Looking when you play

Discussion in 'Ask Anthony Wellington [archive]' started by iwearpumas, Dec 11, 2013.

  1. iwearpumas


    Aug 12, 2011
    Middletown, NY
    Is it a bad habit to look at the fretboard when playing? I am aware of my surroundings, as well as my fellow band, but most of the time I am looking at my fretboard. Is that something I need to be concerned about?
  2. Ant Wellington

    Ant Wellington

    Jan 4, 2011
    Hey Pumas,

    I'm not gonna' say for you that looking at the fretboard is a good or bad thing. For me,…looking at the fretboard is a distraction and would also be an indicator that I don't really know the fretboard. I purposely practice navigating the bass without looking. I've practiced for as long as I can remember. I started by just looking at a mirror while I played so I could still see my hands while looking forward. Then i would wear a sleep mask while I would play. I believe, in my ways, that we 'condition' ourselves that we need to look while we play. But for myself,…I wanted to play 'music' and just use the bass as a tool to facilitate getting the music out. I can tell that a lot of bassist are just playing the bass,…and not really playing the music. Again, for me,…I can focus on the music if i'm not focused on the bass.

    And here's another thing that I know is true for me and it may or may not be true for others,…and that's not really a concern of mine,…

    Anything in life that I do with passion: playing music, kissing, listening to music, tasting a great wine, and some other things that I can't mention,…

    I do with my eyes closed.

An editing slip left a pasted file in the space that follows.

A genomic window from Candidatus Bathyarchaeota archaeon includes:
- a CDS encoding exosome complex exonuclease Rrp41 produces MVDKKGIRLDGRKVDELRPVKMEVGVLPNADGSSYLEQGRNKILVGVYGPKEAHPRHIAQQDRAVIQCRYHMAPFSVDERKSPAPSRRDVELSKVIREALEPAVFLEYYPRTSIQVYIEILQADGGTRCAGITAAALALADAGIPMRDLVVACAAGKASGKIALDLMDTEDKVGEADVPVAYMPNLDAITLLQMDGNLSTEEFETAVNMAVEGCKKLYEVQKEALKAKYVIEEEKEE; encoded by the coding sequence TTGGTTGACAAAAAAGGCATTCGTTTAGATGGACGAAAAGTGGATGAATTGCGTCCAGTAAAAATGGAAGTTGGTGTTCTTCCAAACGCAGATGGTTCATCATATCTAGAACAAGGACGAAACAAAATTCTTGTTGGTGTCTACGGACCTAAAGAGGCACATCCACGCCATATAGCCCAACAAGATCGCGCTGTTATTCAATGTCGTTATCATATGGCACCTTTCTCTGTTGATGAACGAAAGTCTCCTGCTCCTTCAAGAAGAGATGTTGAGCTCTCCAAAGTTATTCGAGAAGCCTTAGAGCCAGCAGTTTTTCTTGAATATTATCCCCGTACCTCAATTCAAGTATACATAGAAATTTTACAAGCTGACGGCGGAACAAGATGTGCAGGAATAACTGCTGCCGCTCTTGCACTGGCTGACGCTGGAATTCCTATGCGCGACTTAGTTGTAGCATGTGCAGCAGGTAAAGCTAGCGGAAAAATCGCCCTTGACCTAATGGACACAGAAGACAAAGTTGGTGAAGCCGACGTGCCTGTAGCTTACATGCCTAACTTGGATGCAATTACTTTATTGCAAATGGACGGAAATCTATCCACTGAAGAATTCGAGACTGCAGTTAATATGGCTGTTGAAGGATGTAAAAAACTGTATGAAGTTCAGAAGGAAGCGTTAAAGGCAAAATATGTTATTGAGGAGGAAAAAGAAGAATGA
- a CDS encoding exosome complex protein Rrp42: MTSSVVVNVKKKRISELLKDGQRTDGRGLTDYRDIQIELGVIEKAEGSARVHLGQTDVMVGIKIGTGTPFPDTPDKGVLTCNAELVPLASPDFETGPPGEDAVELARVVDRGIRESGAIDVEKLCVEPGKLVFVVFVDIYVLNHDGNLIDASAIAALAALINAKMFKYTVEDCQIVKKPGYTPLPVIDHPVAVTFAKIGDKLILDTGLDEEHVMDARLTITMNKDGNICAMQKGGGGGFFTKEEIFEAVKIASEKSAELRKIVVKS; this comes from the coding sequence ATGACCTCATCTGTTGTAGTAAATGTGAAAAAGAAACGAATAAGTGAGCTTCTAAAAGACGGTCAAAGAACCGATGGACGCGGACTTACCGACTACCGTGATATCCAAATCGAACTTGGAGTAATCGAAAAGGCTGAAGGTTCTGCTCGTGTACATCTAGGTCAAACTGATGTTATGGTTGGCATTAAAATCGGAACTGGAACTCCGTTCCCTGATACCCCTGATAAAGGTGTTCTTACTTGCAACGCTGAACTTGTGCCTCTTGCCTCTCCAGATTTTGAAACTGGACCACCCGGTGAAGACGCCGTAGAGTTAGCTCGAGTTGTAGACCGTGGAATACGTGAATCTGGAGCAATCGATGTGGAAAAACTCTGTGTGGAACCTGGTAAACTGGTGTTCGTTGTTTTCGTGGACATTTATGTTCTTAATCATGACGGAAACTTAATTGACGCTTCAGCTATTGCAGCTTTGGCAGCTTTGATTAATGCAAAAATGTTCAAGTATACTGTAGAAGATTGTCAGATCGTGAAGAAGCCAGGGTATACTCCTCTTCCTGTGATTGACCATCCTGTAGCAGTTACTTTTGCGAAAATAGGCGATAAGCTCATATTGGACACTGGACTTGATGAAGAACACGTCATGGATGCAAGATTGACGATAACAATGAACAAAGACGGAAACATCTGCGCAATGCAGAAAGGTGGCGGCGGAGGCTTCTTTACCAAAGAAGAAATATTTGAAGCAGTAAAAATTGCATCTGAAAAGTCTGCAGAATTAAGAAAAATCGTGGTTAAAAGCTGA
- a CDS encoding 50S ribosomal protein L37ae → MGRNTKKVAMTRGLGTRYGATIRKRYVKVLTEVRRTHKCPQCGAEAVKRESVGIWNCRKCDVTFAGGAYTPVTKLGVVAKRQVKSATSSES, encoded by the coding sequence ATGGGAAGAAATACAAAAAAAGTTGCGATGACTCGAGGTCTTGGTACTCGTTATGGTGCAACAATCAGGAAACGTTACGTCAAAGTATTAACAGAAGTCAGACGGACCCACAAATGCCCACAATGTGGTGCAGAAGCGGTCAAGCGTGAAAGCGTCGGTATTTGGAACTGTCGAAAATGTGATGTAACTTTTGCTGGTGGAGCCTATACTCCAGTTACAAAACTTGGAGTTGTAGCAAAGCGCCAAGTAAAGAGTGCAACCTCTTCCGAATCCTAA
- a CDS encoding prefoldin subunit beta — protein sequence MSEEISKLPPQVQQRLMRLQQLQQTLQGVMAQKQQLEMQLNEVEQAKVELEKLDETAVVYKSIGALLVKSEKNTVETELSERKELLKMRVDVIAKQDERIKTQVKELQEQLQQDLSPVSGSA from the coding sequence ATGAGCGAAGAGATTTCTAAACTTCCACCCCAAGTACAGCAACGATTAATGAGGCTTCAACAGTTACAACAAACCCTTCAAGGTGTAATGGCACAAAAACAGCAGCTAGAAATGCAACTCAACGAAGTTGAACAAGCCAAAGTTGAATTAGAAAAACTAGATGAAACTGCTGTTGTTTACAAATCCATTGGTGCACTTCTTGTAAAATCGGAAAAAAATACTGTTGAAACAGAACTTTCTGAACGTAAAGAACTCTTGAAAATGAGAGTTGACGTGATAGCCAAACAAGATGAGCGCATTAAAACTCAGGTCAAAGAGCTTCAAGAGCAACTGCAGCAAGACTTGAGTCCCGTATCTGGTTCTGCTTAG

3. freatles


    Jan 9, 2014
    Do you think this applies to fretless bass as well?
  4. FretNoMore

    FretNoMore * Cooking with GAS *

    Jan 25, 2002
    The frozen north
    I try to limit looking at the fretboard to when I need to make a jump in fretting position, and rely on my ears and muscle memory as much as possible. It gets better with practice if you just dare let go of looking at the board all the time. You need to be heads up to look at the audience and at your band members so you are more "there" and involved with what's going on on stage instead of being in your own bubble.
  5. Anthony's exactly right. I would add that if you should find yourself working for an artist rather than playing with your own band, you really need to keep an eye on the artist (and another eye on the MD/Band leader); besides the random cues that may appear, some artists feel that if they can't catch your eye whenever they look at you, you're not 'into' their performance....

    Finally, if you're not watching the crowd, you may miss important things like nekkid women, beer bottles flying toward the stage and fights that might spill into your area...
  6. Ant Wellington

    Ant Wellington

    Jan 4, 2011
    Yo Dave!

    I've had my share at nekkid woman, beer bottles flying(to and from the stage) and fights(on and off the stage)!!!

    And that's just the sound checks!!!!

    It's a tough job but somebody's gotta' do it!!!!

  7. Precision101


    Sep 22, 2013

    "Cough, cough" singers job :D
  8. I hear ya, Anthony - remember that scene from the Blues Brothers movie where they played behind chicken wire? I've played in bars with chicken wire in front of the stage. And it took a scar or two to teach me to be just paranoid enough. :)

    But primarily, my advice was to keep an eye on the artist - artists are weird....
  9. Yes, at least I try as much as possible. I steal a glance, fretless or fretted, but try to avoid zoning out looking at the FB.